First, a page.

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CEMB Future Leaders: Richard Vincent
February 16 at 11:00 AM - 12:00 PM
Launched in May 2021, the Future Leaders in Mechanobiology is a monthly seminar series featuring up-and-coming leaders in mechanobiology–PhD students and postdocs from a wide range of fields, backgrounds, and institutions. By providing an international stage to share one’s work and opportunities to interact with researchers at all career stages, we aim to create an inclusive and valuable series for early-stage researchers and the mechanobiology community as a whole.
Richard Vincent, PhD
New Jersey Institute of Technology
“Glycosaminoglycan mimetic structural variation impacts stem cell chondrogenesis”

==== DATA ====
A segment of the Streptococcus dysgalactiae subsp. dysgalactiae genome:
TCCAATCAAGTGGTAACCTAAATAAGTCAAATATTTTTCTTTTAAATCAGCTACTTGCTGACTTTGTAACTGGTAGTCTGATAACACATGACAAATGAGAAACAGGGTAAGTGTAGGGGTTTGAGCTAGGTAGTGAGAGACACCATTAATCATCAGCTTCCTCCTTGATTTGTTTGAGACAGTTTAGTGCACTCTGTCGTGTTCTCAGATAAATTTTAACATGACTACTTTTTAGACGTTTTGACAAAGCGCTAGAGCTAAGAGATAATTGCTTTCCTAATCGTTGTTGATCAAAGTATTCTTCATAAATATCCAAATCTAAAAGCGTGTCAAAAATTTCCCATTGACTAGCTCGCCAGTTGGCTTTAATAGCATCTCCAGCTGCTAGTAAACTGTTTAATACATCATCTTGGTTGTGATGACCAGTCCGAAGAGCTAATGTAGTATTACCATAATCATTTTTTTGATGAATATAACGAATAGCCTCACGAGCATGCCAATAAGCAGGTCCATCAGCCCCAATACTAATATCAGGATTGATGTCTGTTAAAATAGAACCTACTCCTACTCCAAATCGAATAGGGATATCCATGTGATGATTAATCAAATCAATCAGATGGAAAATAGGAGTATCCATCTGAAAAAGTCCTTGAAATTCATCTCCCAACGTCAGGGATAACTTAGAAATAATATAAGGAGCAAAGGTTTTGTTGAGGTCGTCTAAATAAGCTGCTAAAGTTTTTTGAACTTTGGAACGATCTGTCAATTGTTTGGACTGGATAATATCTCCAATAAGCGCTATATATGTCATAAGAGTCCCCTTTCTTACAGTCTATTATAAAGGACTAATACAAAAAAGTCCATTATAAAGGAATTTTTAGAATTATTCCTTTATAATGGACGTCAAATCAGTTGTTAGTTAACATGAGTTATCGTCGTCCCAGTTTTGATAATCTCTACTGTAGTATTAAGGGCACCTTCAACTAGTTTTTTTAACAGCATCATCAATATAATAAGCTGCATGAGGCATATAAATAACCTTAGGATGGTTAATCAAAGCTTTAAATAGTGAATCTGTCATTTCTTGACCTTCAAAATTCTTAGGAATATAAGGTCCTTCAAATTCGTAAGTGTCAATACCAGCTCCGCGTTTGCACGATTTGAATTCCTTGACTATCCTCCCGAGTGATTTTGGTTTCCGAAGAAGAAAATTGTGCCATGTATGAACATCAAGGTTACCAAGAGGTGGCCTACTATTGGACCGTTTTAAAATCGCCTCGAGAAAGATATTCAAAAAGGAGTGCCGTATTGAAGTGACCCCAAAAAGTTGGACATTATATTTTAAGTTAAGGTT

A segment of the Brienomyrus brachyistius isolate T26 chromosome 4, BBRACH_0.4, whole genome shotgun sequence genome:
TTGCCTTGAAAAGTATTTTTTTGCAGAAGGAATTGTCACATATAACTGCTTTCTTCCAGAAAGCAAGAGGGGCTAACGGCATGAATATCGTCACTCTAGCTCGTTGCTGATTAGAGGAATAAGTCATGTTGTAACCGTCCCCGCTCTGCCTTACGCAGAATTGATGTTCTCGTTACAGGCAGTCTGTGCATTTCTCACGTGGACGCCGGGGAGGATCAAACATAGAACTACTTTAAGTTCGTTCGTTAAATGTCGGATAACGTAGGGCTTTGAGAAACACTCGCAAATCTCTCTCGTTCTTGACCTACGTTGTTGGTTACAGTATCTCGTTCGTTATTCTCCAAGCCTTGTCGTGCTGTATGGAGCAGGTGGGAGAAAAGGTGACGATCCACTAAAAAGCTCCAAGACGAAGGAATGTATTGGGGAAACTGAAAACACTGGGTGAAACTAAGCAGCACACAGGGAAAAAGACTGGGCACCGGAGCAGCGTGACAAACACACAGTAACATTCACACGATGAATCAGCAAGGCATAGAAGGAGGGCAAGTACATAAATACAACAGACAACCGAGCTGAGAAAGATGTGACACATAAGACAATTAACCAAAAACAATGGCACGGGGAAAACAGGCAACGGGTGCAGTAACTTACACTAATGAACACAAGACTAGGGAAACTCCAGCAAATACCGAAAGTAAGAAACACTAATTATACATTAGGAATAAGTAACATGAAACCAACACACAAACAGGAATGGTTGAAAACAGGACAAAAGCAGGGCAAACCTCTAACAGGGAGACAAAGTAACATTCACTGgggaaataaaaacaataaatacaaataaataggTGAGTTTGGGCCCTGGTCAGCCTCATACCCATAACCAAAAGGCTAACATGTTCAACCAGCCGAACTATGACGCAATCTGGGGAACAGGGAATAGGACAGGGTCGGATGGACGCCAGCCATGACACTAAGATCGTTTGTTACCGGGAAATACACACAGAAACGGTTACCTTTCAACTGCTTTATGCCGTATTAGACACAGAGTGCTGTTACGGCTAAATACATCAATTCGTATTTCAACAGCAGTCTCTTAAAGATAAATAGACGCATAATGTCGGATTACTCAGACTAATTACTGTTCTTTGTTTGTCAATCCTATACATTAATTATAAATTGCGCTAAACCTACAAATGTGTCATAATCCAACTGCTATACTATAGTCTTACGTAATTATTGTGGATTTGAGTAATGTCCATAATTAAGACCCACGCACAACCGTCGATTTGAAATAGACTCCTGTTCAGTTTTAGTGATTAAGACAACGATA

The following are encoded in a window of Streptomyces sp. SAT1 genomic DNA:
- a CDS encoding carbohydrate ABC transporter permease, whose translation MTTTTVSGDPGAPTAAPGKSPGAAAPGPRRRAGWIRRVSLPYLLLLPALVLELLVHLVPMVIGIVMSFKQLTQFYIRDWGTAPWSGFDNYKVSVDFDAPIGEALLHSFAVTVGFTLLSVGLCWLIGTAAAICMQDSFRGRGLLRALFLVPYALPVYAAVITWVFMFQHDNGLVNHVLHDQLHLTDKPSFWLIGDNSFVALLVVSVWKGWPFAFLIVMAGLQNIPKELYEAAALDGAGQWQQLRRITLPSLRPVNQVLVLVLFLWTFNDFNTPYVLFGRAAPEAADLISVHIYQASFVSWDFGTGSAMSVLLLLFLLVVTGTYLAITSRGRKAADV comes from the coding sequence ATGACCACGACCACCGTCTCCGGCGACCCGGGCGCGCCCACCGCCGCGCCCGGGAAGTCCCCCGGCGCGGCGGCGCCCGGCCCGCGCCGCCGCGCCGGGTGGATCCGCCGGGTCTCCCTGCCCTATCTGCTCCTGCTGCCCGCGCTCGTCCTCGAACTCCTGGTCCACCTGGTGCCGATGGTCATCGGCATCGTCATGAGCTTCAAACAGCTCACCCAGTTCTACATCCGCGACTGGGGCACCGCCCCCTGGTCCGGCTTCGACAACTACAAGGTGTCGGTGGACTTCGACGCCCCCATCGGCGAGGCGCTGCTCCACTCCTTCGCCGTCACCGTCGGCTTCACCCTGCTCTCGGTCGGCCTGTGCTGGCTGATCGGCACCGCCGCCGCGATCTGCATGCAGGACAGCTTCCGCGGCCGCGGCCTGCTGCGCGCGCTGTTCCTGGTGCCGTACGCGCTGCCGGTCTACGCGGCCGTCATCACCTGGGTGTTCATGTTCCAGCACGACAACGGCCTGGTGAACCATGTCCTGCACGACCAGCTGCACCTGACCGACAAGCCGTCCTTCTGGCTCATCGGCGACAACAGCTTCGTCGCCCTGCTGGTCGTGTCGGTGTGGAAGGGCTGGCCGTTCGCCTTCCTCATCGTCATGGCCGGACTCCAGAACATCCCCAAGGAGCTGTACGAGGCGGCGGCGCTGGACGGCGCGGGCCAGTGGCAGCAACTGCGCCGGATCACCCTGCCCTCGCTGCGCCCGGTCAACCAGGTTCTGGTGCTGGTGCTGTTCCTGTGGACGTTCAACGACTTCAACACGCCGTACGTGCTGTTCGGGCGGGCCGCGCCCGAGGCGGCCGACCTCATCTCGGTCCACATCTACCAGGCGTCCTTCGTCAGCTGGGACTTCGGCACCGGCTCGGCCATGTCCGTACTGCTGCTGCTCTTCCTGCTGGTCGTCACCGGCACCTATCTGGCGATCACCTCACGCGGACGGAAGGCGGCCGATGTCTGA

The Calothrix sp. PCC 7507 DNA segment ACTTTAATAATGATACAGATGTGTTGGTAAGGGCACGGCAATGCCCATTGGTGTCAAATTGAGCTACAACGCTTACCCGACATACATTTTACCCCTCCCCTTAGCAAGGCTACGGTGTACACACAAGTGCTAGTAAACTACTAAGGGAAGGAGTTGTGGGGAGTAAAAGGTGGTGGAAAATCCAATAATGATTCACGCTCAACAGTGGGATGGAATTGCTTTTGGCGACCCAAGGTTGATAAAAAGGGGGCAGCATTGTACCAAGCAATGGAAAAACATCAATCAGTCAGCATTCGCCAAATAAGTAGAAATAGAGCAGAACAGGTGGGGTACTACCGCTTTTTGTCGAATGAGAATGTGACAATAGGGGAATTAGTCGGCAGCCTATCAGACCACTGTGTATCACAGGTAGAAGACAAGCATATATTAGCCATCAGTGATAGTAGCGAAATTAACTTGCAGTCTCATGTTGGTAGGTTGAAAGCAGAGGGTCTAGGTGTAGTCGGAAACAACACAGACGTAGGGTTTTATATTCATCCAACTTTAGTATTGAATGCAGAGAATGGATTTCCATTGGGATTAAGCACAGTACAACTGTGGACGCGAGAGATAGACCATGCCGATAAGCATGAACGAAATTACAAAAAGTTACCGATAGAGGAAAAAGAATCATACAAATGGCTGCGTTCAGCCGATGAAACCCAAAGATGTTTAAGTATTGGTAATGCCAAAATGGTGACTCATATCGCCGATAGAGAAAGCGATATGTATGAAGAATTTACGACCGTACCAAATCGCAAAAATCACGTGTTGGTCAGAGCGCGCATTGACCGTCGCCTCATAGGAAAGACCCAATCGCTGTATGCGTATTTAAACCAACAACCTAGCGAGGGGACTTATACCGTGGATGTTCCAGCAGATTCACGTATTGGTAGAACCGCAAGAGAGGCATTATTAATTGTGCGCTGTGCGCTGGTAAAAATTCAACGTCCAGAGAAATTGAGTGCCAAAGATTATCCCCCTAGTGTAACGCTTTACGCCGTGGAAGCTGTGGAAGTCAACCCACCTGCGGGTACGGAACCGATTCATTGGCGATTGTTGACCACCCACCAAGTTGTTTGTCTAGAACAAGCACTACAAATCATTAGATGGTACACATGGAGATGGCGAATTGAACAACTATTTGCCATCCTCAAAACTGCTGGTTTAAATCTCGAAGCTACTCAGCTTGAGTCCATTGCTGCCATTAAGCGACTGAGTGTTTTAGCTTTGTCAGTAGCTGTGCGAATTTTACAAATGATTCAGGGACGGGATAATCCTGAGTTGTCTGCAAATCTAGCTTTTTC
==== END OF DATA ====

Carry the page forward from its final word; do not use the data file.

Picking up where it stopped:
Tissue engineering strategies to treat cartilage damage remain inadequate because of the difficulty in regenerating fully functional cartilage tissue. Glycosaminoglycans (GAGs) are found in the native extracellular matrix (ECM) and have been sought in the tissue engineering field because they can drive cell behavior and contribute to tissue mechanical properties. GAGs have been shown to promote chondrogenesis however, it is unclear what structural features in GAGs are critical for the differentiation and maintenance of the chondrocyte phenotype. We synthesized GAG mimetic variants to more closely represent native GAGs and examined for their influence on stem cell chondrogenesis in both static and dynamic loading conditions. Readily available linear polysaccarides, cellulose, chitin and starch were sulfated having varying degree of sulfation (DOS). Sulfated cellulose (pSC) and starch (SS) have different glycosidic linkage geometry, beta- and alpha-, respectively. Sulfated chitin (ChS) has an N- acetyglucosamine, which is a monomer component of native GAGs. When used in soluble form in mesenchymal stem cell (MSC) pellet or aggregate cultures, pSC and SS enhanced MSC deposition of chondrogenic matrix components. In scaffold form, high DOS pSC and SS containing scaffolds promoted chondrogenesis as demonstrated by a greater ratio of collagen type II to I production as well as chondrogenic gene expression compared to cells on scaffolds containing the native GAG heparin. Both pSC- and SS-containing scaffolds had higher Young’s moduli and higher binding affinity for transforming growth factor beta 3 (TGF-β3) as compared to scaffolds containing ChS or no GAG mimetic variant, suggesting growth factor interaction and mechanical properties of these scaffolds may play role in promoting MSC differentiation. When subjected to dynamic compressive loading, MSCs underdoing chondrogenesis on SS-containing scaffolds promoted a more homogenous cartilage matrix deposition than unloaded control and scaffolds without SS. Collectively, the findings demonstrate higher DOS with either alpha- or beta- glycosidic linkage geometry are structural features of GAGs most favorable for MSC chondrogenesis. GAG-mimetics derived from cellulose and starch may be viable biomaterials for cartilage regeneration applications.